Our research up this point identified the functionality needed in the app, so we used a card sort to understand the priority and importance of these things from a user's perspective.
"Students show a high preference for data management"
"Text input and photos are most important among media types"
As the definition of the user crystalized our key use cases, design created user flows for the core uses of the app.
User flows helped envision information architecture, organization and interaction design within the app, allowing for the team to begin visualizing how the user would navigate and complete tasks.
Research provided feedback from a user perspective performing preliminary cognitive walkthroughs, prompting the team discuss how each step leads to goal achievement.
Ideation moved the team into identifying concrete solutions to the challenges and needs we had collected along the way. Research focused on user data and findings while design pulled together design elements to further the team's inspiration.
Wireframes were ultimately created with a focus on specific use cases that highlighted the capability and value of the app to the student. Specific steps were developed based upon the user flows created earlier.
The entire team worked through various revisions as a result of design reviews and continued walkthroughs.
Design chose Figma in part due to its ability to support team collaboration and testing. The focus was on creating an easy to use UI that would support our target user as well as be consistent to our client's brand.
The team also thought about the familiarity of tools that our user may be already comfortable with, leaning on design conventions from tools that were part of our earlier research.
The entire team worked through various design revisions as a result of continued design evaluations and cognitive walkthroughs. This allowed research to begin framing usability testing protocols and defining what those studies would look like when performed.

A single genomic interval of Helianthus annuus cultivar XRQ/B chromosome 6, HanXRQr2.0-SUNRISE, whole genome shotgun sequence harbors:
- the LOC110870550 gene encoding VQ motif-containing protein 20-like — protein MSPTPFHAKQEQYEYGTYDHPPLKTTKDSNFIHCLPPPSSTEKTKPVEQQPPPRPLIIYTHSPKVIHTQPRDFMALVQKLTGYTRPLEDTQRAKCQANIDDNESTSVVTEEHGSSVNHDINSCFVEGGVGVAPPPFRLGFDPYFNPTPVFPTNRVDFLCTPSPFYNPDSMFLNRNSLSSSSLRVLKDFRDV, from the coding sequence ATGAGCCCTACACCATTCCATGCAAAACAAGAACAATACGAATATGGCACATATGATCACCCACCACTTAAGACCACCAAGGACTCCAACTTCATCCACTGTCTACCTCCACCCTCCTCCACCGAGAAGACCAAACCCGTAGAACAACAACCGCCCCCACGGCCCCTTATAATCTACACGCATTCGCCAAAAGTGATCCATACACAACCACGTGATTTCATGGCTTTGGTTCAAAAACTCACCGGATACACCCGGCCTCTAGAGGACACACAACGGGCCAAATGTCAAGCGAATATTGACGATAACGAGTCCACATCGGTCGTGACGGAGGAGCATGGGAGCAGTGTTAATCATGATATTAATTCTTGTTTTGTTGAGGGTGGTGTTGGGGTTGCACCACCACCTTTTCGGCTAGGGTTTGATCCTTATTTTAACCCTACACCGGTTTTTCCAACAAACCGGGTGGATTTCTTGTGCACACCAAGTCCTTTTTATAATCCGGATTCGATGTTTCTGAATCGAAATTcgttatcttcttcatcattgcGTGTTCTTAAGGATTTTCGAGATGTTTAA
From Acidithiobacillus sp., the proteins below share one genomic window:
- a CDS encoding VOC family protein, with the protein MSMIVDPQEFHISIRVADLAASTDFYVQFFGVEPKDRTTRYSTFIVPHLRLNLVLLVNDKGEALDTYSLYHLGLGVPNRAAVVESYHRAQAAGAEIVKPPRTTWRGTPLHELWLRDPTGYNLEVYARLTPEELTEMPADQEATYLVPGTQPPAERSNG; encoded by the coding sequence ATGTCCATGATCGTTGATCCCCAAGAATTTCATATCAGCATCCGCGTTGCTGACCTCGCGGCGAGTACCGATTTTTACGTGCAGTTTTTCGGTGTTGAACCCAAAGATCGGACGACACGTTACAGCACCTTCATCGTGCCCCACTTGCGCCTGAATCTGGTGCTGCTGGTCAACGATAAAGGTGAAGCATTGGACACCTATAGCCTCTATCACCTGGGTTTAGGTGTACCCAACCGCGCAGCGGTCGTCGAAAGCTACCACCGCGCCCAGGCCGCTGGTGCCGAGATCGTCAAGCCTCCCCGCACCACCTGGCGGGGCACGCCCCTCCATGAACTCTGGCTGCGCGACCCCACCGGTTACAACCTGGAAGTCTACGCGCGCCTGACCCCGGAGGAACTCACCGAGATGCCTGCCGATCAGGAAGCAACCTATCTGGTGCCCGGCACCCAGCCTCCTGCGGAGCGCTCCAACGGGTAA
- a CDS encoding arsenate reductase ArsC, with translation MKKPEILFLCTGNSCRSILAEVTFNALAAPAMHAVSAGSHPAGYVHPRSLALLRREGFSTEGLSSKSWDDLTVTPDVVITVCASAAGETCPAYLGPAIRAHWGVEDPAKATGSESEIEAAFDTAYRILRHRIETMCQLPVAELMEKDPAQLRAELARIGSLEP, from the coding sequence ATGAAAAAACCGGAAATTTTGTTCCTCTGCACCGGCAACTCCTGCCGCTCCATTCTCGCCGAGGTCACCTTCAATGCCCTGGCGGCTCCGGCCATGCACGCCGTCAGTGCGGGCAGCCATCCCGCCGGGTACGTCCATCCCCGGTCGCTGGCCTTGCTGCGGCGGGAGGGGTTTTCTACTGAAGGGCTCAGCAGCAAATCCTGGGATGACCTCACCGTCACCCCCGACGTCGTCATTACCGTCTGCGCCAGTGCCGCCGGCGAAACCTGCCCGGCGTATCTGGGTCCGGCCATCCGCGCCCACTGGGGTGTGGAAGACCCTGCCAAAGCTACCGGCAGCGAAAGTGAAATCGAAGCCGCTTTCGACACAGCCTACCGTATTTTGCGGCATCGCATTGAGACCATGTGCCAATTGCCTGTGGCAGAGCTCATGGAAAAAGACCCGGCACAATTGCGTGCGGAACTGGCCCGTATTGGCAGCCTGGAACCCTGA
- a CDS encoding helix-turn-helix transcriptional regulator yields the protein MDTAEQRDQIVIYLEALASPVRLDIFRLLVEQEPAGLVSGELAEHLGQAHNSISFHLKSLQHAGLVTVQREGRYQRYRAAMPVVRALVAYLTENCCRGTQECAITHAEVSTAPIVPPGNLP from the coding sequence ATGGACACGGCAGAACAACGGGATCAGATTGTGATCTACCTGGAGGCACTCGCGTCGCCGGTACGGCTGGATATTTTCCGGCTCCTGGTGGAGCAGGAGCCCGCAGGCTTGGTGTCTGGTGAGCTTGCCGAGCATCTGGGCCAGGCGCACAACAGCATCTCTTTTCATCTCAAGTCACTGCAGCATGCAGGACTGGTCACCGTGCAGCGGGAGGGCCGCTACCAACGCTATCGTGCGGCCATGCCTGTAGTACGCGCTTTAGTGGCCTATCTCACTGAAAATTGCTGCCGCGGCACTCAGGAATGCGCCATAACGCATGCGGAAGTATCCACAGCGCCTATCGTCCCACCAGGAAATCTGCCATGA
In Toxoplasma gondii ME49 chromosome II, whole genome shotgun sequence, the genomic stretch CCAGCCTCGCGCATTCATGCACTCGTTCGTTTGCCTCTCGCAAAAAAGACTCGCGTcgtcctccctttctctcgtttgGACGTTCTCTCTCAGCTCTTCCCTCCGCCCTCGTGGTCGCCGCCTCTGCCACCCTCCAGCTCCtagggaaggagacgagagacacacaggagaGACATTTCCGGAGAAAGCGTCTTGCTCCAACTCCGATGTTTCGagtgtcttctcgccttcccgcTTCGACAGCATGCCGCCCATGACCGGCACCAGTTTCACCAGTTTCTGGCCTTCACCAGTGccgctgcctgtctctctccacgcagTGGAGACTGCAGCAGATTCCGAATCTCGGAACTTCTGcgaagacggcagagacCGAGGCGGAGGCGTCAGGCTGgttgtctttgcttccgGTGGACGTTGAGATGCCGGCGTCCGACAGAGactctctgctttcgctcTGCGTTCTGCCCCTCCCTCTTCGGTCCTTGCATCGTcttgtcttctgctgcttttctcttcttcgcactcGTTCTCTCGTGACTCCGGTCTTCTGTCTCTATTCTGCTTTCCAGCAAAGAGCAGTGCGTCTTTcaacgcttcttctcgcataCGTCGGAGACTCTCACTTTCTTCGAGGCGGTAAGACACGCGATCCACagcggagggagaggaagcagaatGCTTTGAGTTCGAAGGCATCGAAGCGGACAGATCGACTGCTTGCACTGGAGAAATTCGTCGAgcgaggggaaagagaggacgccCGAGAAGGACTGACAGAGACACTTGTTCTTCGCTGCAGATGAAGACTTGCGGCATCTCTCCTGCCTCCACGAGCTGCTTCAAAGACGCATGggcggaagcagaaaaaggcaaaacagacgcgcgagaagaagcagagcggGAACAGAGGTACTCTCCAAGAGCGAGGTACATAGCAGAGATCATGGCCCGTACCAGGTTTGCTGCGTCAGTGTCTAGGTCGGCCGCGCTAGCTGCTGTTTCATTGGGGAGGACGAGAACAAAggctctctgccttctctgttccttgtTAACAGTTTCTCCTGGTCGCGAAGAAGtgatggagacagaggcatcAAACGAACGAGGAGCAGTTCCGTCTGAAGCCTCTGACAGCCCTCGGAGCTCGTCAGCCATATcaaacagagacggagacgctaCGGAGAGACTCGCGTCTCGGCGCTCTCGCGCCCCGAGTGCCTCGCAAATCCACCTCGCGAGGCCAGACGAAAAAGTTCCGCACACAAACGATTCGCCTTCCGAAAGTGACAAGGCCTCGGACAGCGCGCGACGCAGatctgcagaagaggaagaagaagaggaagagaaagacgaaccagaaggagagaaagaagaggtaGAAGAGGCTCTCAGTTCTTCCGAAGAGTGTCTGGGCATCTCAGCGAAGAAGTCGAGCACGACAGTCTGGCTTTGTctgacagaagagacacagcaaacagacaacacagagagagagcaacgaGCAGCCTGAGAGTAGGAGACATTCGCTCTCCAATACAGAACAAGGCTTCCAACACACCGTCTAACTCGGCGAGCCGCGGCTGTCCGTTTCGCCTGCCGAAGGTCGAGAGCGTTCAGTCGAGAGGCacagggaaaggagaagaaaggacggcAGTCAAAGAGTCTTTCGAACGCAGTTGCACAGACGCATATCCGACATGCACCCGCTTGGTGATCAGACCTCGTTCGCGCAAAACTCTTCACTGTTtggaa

"Leaning on familiarity, the team referenced design conventions from tools that were part of our earlier research"
The team held two rounds of usability testing with a combination of students, teachers and staff members totaling 18 users.
Our goal was to isolate usability issues early on to support at least a second round of usability testing in hopes to see the value of iteration having a positive impact on the quality of the app.
5 students and 4 teachers
As this was our initial testing session with users, our focus was broad and on general UI, layout and information architecture as well as key features.
We developed our test scenarios to walk users through the main functions of the app as determined in the wireframes.
6 students and 3 teachers
The design team made updates to the prototype based upon findings and recommendations from research to support a second round of usability testing.
The team ran A/B tests on a few features that we wanted more feedback around, in addition to usability tasks and walkthroughs similar to those we completed during round 1 testing.
“Very straightforward. Oh, I like that you can personalize it. That has me psyched!”
With the hand off of our final deliverables, our client has the resources they need to pitch the app for funding and transfer our work to future development teams, with the potential to impact students and teachers worldwide.
Working on this project was personally rewarding for me as I was able to connect with several of the findings and values that came out of our project's research. I have always used notebooks to take notes, draw pictures and capture ideas. As a life-long learner, I understand the value of reflection and the importance of being able to reference my previous work.
Supporting "organization" within the app was more than just being able to find previous notes though. The literature review highlighted that paper and digital notebooks were not being referenced, or reflected upon as often, believed mostly due to archiving standards not being followed by newer generations of scientists.
The impact to this is a lack of insight, as findings aren't pulled forward from previous research, not making potential connections that could be something much more. This worries scientists and researchers who are seeing this critical step not being utilized; something many believe is the key to deeper insight.
This was especially interesting to me as a researcher as I have thought about this challenge in my own work and how I make connections to my previous projects.
This project was a learning process for me in a few other ways. It was my first time developing something where the user was a student and the first time the context was education. I was honored to work on this project knowing the potential would be for students to discover their own passions using a tool that was built just for them on their journey of learning.
“As a life-long learner, I understand the value of reflection and the importance of being able to reference my previous work.”